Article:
Jenna Ladd | November 14, 2017
The United Nations Educational, Scientific and Cultural Organization (UNESCO) announced this week at the 23rd Conference of the Parties in Bonn, Germany that climate change now threatens one in four natural heritage sites.
There are a total of 206 Natural World Heritage properties, or sites elected by UNESCO to have “outstanding universal value.” Sixty-two of these sites are now considered to be at risk due to climate change by the organization, up from 35 in 2014.
International Union for Conservation of Nature (IUCN) director general Inger Andersen said in a statement, “Climate change acts fast and is not sparing the finest treasures of our planet. The scale and pace at which it (climate change) is damaging our natural heritage underline the need for urgent and ambitious national commitments and actions to implement the Paris Agreement.”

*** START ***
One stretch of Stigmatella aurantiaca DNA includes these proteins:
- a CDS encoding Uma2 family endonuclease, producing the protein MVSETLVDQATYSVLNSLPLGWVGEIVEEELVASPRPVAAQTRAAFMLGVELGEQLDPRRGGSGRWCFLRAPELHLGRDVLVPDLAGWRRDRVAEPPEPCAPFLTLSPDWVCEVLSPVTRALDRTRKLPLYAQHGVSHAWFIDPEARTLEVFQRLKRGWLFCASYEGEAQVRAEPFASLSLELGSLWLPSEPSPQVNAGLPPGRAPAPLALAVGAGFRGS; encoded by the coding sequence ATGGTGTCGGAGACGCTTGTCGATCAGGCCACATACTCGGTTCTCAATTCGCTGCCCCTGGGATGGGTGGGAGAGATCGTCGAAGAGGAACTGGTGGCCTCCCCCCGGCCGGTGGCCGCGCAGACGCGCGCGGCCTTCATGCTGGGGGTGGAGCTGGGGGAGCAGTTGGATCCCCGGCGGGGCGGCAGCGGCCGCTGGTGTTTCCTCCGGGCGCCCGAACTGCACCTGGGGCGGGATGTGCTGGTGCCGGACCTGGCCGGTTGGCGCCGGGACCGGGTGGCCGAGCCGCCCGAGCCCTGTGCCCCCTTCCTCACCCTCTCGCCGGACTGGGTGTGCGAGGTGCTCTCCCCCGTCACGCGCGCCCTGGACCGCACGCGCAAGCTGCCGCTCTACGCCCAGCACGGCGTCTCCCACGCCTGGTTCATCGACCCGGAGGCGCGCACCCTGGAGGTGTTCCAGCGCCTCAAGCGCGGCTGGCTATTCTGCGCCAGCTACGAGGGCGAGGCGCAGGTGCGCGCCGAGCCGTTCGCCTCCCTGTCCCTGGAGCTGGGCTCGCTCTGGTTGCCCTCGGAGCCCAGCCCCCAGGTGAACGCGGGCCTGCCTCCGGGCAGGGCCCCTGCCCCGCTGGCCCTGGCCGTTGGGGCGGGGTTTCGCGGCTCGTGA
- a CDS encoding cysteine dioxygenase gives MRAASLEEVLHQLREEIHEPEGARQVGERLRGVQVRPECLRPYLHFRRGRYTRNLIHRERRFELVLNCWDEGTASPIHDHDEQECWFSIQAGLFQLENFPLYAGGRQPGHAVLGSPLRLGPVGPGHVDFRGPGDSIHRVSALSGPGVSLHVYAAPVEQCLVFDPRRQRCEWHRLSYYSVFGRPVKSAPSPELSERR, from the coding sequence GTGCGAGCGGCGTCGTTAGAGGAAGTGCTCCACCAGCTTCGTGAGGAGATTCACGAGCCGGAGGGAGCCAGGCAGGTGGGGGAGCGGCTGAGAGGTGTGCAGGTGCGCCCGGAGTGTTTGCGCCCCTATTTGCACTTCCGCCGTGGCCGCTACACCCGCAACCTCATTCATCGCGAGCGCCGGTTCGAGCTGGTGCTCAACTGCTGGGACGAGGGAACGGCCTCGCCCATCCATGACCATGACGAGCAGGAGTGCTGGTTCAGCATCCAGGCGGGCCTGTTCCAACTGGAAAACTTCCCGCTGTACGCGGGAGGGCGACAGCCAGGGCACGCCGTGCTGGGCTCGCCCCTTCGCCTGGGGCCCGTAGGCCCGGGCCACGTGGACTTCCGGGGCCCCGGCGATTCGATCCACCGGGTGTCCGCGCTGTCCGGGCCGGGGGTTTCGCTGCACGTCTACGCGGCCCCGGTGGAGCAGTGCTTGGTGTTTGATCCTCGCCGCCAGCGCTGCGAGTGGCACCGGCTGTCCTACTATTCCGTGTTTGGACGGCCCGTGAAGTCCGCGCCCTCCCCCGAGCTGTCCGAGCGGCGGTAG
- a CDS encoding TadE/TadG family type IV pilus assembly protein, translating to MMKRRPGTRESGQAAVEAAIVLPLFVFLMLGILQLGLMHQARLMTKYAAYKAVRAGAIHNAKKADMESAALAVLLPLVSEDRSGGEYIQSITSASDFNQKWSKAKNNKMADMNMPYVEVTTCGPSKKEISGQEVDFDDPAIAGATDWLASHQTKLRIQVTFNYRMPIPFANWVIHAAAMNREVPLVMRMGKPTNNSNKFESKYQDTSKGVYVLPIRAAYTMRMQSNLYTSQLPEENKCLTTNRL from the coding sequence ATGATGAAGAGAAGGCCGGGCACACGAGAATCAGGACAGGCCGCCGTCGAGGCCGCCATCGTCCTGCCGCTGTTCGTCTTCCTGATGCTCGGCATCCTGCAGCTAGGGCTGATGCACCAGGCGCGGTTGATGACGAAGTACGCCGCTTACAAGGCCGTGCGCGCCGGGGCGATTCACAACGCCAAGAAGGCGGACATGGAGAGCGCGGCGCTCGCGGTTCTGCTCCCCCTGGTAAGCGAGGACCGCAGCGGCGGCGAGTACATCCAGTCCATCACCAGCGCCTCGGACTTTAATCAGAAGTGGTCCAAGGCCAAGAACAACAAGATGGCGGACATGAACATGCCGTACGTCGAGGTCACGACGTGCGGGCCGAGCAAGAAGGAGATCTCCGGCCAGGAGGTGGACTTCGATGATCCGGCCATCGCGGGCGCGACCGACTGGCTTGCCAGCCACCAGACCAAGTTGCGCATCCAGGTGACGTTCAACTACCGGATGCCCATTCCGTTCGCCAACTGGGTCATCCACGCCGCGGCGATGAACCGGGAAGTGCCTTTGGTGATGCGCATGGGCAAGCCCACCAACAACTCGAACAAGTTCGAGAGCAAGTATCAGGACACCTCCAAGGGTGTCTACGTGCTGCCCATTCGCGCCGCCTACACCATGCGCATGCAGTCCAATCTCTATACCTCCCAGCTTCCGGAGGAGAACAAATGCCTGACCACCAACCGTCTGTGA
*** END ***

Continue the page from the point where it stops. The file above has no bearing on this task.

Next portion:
Coral reefs, wetlands, deltas and glaciated areas are among the most threatened ecosystems. Rising sea temperatures have killed off colorful algae that used to adorn the Aldabra Atoll Reef in the Indian Ocean, the Belize Barrier Reef in the Atlantic, and Australia’s Great Barrier Reef, resulting in a “devastating” bleaching effect. The Everglades are also threatened by climate change as sea level rise brings salt water into the wetland ecosystem.
Although countries are responsible for protecting and managing natural heritage sites within their boarders, the report noted that natural heritage site management has decreased since 2014, mostly due to decreased funding.
Proper management can reduce risk for some threatened sites. The report tells of replenished elephant and chimpanzee populations in Ivory Coast’s Comoé national park due to improved management and international support.